The well was observed using a Nikon inverted microscope equipped with a 1.3 Mpixel video camera, and the change in light intensity across the well over time was determined using a MATLAB (The Mathworks Inc, Natick, MA) script. The change in cell distribution was monitored by recording an image every 3 s for a total of 60 s and 21 images. The well was energized with frequencies ranging from 1 kHz–20 MHz at 5 points per decade. We focused our analysis on these frequencies to determine the dielectric properties of the membrane compartment of the cells since cytoplasmic contributions to the DEP response were at frequencies higher than 20 MHz (the outer limit of our function generator). Using MATLAB, light intensity measurements were fit to the single shell model (as in ) and the best-fit model (minimum line correlation coefficient 0.98) was used to determine the specific membrane capacitance (Cspec), specific membrane conductance (Gspec), and crossover frequency (the frequency where the DEP force is zero). For DEP electrophysiology calculations, cell diameters were measured using either ImageJ software to analyze microscope images of cells in a hemocytometer or the Countess automated cell counter (Invitrogen, Carlsbad, CA).
Immunofluorescence staining and quantitation
To determine the differentiation potential of the stem cell populations, NSPCs were induced to differentiate and the generation of neurons and astrocytes assessed. Immunostaining was as previously described  and used the following antibodies: anti-doublecortin (C-18) polyclonal, 1∶100 (Santa Cruz Biotechnology, Santa Cruz, CA); anti-GFAP (clone G5A) monoclonal, 1∶200 (Sigma, St. Louis, MO); anti-MAP2 (microtubule-associated protein 2) (clone HM2) monoclonal, 1∶100 (Sigma, St. Louis, MO); anti-class III beta-tubulin (TuJ1) polyclonal, 1∶5000 (Research Diagnostics, Flanders, NJ), the TuJ1 antibody was used for mouse cells only as there was significant non-specific staining of the human cells with this antibody; anti-sox2 (Y-17) polyclonal, 1∶100 (Santa Cruz Biotechnology, Santa Cruz, CA). The secondary antibodies were donkey anti-mouse Alexa-555, donkey anti-goat Alexa-488, and donkey anti-rabbit Alexa-488, all 1∶100 (Molecular Probes/Invitrogen, Carlsbad, CA). Percentages of cells that differentiated into neurons or astrocytes were calculated from images of randomly selected fields for each cell population and used nuclei stained by Hoechst 33342 (2 µg/ml in phosphate-buffered saline, Molecular Probes, Eugene, OR) to determine the total cell number. Controls included cells stained with secondary antibodies only (negative controls) and appropriate subcellular localization of antibody signal (for example, nuclear for sox2 transcription factor and cytoskeletal for GFAP intermediate filament protein).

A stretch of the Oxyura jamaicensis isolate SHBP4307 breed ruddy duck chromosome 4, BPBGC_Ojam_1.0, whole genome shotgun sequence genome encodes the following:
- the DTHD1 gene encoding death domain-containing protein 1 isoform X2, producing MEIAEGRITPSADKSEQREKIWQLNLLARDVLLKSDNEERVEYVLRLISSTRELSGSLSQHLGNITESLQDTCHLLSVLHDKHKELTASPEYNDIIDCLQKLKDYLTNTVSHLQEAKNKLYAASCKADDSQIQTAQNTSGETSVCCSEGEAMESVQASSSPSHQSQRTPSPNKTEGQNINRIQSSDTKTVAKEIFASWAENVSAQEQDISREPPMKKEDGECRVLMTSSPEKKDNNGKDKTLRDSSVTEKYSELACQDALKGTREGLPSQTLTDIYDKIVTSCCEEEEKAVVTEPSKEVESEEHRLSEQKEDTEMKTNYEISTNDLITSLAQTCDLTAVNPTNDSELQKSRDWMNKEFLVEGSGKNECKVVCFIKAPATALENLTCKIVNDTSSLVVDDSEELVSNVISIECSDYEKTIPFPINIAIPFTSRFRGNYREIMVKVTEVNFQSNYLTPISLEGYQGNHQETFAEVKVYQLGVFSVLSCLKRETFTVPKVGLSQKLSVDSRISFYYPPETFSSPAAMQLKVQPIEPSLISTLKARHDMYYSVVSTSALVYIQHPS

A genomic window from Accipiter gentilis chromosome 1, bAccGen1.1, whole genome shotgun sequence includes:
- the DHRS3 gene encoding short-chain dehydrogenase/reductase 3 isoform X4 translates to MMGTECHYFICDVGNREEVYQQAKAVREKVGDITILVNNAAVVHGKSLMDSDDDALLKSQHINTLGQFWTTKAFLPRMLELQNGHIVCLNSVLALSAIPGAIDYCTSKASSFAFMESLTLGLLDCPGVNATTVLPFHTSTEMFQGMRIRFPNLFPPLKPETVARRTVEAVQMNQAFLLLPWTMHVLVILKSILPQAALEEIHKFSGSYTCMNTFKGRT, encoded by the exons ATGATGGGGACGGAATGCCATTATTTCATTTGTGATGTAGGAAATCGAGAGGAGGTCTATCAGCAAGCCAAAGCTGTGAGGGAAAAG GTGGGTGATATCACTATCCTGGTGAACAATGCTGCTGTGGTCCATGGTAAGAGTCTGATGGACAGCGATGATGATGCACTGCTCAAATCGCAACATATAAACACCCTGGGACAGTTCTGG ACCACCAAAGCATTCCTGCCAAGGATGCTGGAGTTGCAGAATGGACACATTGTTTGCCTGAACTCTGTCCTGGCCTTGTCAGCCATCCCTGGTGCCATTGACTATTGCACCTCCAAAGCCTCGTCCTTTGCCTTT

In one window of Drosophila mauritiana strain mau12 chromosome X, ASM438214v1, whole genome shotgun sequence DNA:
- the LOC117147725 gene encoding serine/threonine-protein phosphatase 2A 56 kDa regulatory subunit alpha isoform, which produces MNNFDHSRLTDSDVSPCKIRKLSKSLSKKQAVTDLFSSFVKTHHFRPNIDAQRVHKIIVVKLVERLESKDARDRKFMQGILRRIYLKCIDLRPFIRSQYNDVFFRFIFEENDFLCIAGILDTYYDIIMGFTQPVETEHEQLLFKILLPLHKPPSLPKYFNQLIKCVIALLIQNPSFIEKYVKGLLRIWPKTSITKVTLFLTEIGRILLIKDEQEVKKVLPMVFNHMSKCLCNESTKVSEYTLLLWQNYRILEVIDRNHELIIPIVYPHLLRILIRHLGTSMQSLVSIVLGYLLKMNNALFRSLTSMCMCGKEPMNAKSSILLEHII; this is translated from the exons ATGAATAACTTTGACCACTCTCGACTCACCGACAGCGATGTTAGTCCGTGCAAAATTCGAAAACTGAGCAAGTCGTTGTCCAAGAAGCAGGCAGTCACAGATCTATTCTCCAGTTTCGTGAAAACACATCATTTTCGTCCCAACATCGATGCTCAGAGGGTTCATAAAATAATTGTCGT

Stringent criteria were applied to assess generation of neurons and astrocytes from huNSPCs since the morphologies of the differentiated cells are not always as distinctive as they are for mouse cells. Furthermore, many of the commercially available antibodies for human neuronal markers show cross-reactivity with non-neuronal cell types. For neuronal assessments we only counted cells that extended processes at least 3× the length of the cell body and either expressed the neuronal marker MAP2 or co-expressed MAP2 and an additional neuronal marker, doublecortin. As shown in Figure 1, fewer cells are co-stained with both neuronal markers but the differences in neurogenic capacity between SC27 and SC23 huNSPCs are similar whether shown by MAP2 expression alone or MAP2/doublecortin co-expression. Astrocytes were distinguished from stem/progenitor cells that express GFAP by only counting cells that were GFAP-positive and negative for sox2, which is expressed by stem/progenitor cells. All statistical analyses used two-tailed unpaired Student's t-tests with normal data distribution. Significance values and sample sizes are reported for each analysis in the text or figure legends.